The world's big hotel chains and airlines are rushing to serve new corporate customers in Africa, as Chinese and Middle East investment boosts business interest in the resource-rich region.
"Africa is becoming the next frontier, perhaps the last frontier," Ethiopian Airlines chief executive Tewolde Gebremariam said at the ITB travel fair in Berlin, saying its planes were full of Chinese investors.
Hotel chain Marriott, for example, is opening new sites this year in the Rwandan and Ghanaian capitals of Kigali and Accra, and it plans to double the number of hotels it has in Africa and the Middle East to 100 over the next five years.
"We've been trying to get into Africa for 15 years, but the issue was financing," said Ed Fuller, international director at Marriott. He said that the wave of investment from China and elsewhere was making opening new hotels much easier.
Rival Carlson has just opened a new Radisson Blu hotel in the Ethiopian capital Addis Ababa, the seat of the Africa Union and a hub of political activity.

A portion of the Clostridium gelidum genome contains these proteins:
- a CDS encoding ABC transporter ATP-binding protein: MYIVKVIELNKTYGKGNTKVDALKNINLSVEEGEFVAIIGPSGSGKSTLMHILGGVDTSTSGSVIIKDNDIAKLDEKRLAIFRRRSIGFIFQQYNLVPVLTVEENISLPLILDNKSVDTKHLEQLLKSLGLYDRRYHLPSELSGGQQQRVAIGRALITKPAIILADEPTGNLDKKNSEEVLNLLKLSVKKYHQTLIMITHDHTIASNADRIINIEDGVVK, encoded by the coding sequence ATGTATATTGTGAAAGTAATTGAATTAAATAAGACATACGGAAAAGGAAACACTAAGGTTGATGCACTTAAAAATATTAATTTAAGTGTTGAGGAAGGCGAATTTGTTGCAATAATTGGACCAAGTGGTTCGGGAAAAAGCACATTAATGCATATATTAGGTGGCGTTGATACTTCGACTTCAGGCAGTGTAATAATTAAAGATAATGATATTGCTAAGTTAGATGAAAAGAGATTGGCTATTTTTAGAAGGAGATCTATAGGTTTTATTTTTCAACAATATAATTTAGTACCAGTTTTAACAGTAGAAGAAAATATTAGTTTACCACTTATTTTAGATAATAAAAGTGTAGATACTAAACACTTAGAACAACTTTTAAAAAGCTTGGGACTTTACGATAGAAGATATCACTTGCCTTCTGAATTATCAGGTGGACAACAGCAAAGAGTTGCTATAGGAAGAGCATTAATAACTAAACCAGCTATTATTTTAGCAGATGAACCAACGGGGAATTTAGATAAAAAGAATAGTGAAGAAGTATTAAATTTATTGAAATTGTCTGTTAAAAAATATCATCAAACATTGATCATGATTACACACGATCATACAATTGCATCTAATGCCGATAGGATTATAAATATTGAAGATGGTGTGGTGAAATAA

"We are looking more at investing in sub-Saharan Africa, especially the oil-producing countries," chief executive Hubert Joly said, citing Ghana and Nigeria as examples.
International arrivals in sub-Saharan Africa grew by 7 percent in 2011, outpacing global growth of 4 percent, according to the United Nations World Tourism Organization.
Overall African arrivals were flat, though, as the Arab Spring revolutions caused a drop in travel to North African countries such as Libya and Tunisia.
Oil-rich Libya, however, has been a hotspot for those seeking new investment as the country rebuilds itself after the fall of Gaddafi.
Joly said the group's Tripoli hotel was doing extremely well, while Marriott's Fuller described the potential for the hotel industry in Libya as phenomenal.
It's not just about oil, though. The underdeveloped African market is also of interest to western retailers, with US group Wal-Mart having bought a majority stake in South African retailer Massmart.
Ethiopian's Gebremariam said investors in the infrastructure and agriculture sectors were flying in from all over the world, and the growth opportunities were tempting airlines, too.
"With the economic slowdown in Europe and the United States, more and more European and American carriers are focusing on Africa," Gebremariam said, citing Air France-KLM and Lufthansa.